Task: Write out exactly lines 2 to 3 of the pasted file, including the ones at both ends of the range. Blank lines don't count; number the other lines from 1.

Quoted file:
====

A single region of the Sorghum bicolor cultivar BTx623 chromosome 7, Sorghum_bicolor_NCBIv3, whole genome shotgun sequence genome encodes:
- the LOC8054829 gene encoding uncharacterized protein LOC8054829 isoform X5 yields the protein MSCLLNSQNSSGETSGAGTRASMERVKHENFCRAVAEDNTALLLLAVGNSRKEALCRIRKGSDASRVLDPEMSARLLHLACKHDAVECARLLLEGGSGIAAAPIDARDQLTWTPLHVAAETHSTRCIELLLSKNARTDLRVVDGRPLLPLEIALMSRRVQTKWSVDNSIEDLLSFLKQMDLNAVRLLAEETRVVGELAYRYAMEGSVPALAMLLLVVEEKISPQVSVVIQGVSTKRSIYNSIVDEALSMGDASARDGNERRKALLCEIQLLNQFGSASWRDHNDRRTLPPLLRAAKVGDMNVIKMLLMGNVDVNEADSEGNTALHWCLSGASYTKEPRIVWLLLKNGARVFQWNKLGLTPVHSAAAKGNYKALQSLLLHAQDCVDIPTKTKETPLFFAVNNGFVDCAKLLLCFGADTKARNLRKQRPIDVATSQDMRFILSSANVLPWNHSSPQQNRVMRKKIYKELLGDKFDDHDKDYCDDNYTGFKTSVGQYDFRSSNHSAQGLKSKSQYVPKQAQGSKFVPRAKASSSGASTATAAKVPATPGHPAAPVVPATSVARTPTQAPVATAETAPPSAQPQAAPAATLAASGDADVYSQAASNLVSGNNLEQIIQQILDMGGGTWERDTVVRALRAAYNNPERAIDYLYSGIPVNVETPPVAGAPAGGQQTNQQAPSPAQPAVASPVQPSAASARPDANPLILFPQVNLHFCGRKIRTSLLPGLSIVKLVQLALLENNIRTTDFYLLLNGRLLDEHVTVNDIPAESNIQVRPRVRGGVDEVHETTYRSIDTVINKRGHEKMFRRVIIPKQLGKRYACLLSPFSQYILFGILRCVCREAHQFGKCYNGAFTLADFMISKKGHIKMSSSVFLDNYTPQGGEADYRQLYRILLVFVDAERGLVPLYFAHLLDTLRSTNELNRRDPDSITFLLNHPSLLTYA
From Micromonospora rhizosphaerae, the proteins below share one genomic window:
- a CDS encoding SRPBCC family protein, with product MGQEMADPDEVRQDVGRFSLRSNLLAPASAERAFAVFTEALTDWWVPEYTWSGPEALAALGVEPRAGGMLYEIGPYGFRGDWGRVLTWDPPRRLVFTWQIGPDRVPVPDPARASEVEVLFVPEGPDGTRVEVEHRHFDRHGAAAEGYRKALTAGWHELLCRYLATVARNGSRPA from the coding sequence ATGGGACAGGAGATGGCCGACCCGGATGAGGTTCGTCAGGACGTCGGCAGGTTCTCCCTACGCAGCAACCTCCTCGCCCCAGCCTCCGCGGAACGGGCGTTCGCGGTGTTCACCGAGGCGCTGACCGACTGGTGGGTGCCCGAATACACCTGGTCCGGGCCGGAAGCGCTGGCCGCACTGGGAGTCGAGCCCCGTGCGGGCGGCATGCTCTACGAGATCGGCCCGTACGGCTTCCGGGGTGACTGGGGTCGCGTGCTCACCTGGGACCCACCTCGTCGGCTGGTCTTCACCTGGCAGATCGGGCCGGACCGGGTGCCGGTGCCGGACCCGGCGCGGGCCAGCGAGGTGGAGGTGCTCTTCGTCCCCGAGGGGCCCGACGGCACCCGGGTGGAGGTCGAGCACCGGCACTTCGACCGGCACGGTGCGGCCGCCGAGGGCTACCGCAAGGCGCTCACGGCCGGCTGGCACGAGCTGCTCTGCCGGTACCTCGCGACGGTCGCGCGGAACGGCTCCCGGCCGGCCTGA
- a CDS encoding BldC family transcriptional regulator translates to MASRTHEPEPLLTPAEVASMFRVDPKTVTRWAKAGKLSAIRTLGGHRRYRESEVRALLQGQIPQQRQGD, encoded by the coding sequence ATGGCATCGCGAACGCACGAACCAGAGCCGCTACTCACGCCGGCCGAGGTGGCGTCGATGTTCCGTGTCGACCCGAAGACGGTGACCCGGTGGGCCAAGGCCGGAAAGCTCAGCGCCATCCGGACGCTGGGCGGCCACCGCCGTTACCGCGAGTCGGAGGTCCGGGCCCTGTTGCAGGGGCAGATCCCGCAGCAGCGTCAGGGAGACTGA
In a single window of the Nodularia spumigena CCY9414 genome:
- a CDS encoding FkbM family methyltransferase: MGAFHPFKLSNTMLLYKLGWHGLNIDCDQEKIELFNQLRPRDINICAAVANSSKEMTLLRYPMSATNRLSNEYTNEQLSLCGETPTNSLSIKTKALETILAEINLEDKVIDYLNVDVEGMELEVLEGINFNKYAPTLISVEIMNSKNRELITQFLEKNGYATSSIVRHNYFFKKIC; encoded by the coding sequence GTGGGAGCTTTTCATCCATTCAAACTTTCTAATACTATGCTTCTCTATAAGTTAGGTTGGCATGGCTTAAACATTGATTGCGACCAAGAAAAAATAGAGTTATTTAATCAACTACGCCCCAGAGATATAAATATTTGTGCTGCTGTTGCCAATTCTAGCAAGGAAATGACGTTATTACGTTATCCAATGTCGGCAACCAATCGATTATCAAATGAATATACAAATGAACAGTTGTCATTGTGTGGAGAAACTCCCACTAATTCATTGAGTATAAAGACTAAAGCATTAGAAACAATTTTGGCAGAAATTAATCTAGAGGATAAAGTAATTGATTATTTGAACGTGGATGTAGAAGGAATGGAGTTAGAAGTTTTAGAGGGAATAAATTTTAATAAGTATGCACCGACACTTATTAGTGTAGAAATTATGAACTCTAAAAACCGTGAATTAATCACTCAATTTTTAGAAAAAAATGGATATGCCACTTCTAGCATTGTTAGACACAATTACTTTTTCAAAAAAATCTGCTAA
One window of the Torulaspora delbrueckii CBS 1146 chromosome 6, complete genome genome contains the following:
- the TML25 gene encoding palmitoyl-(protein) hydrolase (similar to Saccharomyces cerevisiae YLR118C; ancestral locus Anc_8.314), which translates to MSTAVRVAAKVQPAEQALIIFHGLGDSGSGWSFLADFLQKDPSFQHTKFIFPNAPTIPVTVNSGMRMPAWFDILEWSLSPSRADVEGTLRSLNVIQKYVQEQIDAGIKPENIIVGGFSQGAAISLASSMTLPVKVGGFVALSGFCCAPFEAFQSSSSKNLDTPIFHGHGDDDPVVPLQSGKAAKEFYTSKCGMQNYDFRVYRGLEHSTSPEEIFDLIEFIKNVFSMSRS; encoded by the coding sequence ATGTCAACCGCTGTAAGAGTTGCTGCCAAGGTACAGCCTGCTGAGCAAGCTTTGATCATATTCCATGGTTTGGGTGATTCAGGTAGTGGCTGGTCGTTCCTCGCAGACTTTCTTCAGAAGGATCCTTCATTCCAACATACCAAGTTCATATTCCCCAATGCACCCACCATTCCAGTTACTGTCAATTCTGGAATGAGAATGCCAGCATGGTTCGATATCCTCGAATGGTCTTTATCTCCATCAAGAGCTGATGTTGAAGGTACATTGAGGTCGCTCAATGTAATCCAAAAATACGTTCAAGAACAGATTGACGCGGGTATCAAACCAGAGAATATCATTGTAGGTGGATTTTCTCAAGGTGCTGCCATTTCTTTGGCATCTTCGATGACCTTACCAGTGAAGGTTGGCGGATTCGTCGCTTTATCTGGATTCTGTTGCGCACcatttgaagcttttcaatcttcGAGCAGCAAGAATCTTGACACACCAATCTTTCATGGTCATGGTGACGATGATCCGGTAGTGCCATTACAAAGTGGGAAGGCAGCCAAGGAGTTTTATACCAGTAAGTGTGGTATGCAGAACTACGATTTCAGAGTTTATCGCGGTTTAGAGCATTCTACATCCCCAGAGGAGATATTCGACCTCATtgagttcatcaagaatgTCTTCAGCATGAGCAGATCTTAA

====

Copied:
- the LOC8054829 gene encoding uncharacterized protein LOC8054829 isoform X5 yields the protein MSCLLNSQNSSGETSGAGTRASMERVKHENFCRAVAEDNTALLLLAVGNSRKEALCRIRKGSDASRVLDPEMSARLLHLACKHDAVECARLLLEGGSGIAAAPIDARDQLTWTPLHVAAETHSTRCIELLLSKNARTDLRVVDGRPLLPLEIALMSRRVQTKWSVDNSIEDLLSFLKQMDLNAVRLLAEETRVVGELAYRYAMEGSVPALAMLLLVVEEKISPQVSVVIQGVSTKRSIYNSIVDEALSMGDASARDGNERRKALLCEIQLLNQFGSASWRDHNDRRTLPPLLRAAKVGDMNVIKMLLMGNVDVNEADSEGNTALHWCLSGASYTKEPRIVWLLLKNGARVFQWNKLGLTPVHSAAAKGNYKALQSLLLHAQDCVDIPTKTKETPLFFAVNNGFVDCAKLLLCFGADTKARNLRKQRPIDVATSQDMRFILSSANVLPWNHSSPQQNRVMRKKIYKELLGDKFDDHDKDYCDDNYTGFKTSVGQYDFRSSNHSAQGLKSKSQYVPKQAQGSKFVPRAKASSSGASTATAAKVPATPGHPAAPVVPATSVARTPTQAPVATAETAPPSAQPQAAPAATLAASGDADVYSQAASNLVSGNNLEQIIQQILDMGGGTWERDTVVRALRAAYNNPERAIDYLYSGIPVNVETPPVAGAPAGGQQTNQQAPSPAQPAVASPVQPSAASARPDANPLILFPQVNLHFCGRKIRTSLLPGLSIVKLVQLALLENNIRTTDFYLLLNGRLLDEHVTVNDIPAESNIQVRPRVRGGVDEVHETTYRSIDTVINKRGHEKMFRRVIIPKQLGKRYACLLSPFSQYILFGILRCVCREAHQFGKCYNGAFTLADFMISKKGHIKMSSSVFLDNYTPQGGEADYRQLYRILLVFVDAERGLVPLYFAHLLDTLRSTNELNRRDPDSITFLLNHPSLLTYA
From Micromonospora rhizosphaerae, the proteins below share one genomic window: